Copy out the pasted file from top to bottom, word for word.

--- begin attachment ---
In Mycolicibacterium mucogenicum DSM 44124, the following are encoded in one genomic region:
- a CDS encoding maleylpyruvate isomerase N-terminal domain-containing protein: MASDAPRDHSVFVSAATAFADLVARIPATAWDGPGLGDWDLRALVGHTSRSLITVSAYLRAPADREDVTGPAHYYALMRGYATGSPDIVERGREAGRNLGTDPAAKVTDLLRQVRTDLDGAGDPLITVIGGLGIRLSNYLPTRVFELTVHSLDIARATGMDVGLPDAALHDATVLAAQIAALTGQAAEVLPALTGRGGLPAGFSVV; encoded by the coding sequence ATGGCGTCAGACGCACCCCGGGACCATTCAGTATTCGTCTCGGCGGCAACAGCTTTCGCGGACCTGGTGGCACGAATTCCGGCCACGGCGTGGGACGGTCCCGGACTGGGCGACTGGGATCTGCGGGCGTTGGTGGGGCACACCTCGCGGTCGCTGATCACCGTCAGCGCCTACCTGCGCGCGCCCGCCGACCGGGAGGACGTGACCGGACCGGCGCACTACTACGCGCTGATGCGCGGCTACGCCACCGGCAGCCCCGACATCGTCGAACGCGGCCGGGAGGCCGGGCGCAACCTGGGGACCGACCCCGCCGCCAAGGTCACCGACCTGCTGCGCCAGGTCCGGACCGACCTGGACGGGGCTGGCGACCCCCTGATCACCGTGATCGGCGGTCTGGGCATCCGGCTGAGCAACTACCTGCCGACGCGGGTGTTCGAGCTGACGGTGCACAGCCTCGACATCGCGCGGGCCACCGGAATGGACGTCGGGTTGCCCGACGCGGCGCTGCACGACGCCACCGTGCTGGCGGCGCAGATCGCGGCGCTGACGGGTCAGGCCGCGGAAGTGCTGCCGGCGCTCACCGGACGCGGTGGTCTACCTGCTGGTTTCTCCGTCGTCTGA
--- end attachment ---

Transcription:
In Mycolicibacterium mucogenicum DSM 44124, the following are encoded in one genomic region:
- a CDS encoding maleylpyruvate isomerase N-terminal domain-containing protein: MASDAPRDHSVFVSAATAFADLVARIPATAWDGPGLGDWDLRALVGHTSRSLITVSAYLRAPADREDVTGPAHYYALMRGYATGSPDIVERGREAGRNLGTDPAAKVTDLLRQVRTDLDGAGDPLITVIGGLGIRLSNYLPTRVFELTVHSLDIARATGMDVGLPDAALHDATVLAAQIAALTGQAAEVLPALTGRGGLPAGFSVV; encoded by the coding sequence ATGGCGTCAGACGCACCCCGGGACCATTCAGTATTCGTCTCGGCGGCAACAGCTTTCGCGGACCTGGTGGCACGAATTCCGGCCACGGCGTGGGACGGTCCCGGACTGGGCGACTGGGATCTGCGGGCGTTGGTGGGGCACACCTCGCGGTCGCTGATCACCGTCAGCGCCTACCTGCGCGCGCCCGCCGACCGGGAGGACGTGACCGGACCGGCGCACTACTACGCGCTGATGCGCGGCTACGCCACCGGCAGCCCCGACATCGTCGAACGCGGCCGGGAGGCCGGGCGCAACCTGGGGACCGACCCCGCCGCCAAGGTCACCGACCTGCTGCGCCAGGTCCGGACCGACCTGGACGGGGCTGGCGACCCCCTGATCACCGTGATCGGCGGTCTGGGCATCCGGCTGAGCAACTACCTGCCGACGCGGGTGTTCGAGCTGACGGTGCACAGCCTCGACATCGCGCGGGCCACCGGAATGGACGTCGGGTTGCCCGACGCGGCGCTGCACGACGCCACCGTGCTGGCGGCGCAGATCGCGGCGCTGACGGGTCAGGCCGCGGAAGTGCTGCCGGCGCTCACCGGACGCGGTGGTCTACCTGCTGGTTTCTCCGTCGTCTGA